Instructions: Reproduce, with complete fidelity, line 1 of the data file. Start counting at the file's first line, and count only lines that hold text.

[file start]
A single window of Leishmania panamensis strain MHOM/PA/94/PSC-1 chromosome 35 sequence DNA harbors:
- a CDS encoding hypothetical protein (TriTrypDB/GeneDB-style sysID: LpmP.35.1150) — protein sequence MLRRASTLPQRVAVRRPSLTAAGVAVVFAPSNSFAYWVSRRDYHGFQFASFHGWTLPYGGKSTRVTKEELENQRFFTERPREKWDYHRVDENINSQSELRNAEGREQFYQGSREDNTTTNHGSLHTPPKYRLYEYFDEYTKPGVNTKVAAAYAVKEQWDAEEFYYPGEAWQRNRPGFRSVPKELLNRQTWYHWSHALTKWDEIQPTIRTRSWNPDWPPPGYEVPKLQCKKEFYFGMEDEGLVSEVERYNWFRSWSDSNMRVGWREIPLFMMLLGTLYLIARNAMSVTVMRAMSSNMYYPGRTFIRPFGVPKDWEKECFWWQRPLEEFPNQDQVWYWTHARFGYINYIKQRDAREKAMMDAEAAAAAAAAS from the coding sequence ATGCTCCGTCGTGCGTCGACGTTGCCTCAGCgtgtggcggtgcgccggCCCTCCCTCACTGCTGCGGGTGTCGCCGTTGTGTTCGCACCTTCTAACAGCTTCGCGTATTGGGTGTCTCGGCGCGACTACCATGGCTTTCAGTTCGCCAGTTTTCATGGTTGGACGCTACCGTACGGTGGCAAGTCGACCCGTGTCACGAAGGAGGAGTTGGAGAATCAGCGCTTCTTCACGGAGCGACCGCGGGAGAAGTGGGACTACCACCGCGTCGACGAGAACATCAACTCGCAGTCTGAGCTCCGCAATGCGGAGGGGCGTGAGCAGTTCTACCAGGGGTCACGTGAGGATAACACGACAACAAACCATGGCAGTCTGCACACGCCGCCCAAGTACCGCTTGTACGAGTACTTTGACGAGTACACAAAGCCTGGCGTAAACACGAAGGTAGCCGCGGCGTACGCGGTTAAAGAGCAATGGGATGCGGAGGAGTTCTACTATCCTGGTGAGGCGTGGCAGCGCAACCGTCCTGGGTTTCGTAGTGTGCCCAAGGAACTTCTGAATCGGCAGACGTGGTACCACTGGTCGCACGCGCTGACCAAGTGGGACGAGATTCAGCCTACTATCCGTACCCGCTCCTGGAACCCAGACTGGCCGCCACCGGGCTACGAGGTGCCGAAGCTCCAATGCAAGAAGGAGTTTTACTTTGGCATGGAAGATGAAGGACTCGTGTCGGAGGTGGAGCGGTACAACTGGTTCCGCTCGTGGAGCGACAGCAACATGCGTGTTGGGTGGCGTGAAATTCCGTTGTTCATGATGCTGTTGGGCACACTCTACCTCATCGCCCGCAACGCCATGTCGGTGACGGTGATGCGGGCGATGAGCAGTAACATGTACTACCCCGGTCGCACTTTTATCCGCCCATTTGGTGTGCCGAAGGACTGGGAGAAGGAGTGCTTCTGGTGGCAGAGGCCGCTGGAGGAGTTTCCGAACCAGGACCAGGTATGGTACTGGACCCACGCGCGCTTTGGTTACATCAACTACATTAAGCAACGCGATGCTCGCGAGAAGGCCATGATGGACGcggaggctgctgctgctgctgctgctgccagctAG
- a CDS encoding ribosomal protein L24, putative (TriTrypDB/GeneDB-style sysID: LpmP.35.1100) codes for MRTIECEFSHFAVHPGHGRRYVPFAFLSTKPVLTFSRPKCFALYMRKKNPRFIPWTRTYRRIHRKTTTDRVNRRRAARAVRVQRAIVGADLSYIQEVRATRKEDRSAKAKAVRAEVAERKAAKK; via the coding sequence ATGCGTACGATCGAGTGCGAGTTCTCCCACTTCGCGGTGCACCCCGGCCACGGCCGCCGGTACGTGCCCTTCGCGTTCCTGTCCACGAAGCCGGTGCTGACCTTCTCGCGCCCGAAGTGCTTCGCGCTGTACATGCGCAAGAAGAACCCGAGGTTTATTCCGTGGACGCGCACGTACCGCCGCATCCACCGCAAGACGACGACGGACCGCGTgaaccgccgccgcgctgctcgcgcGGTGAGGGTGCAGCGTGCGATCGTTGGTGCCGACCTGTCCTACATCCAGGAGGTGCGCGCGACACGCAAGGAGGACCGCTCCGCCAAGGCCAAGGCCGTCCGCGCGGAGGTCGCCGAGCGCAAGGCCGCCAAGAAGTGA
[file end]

A single window of Leishmania panamensis strain MHOM/PA/94/PSC-1 chromosome 35 sequence DNA harbors: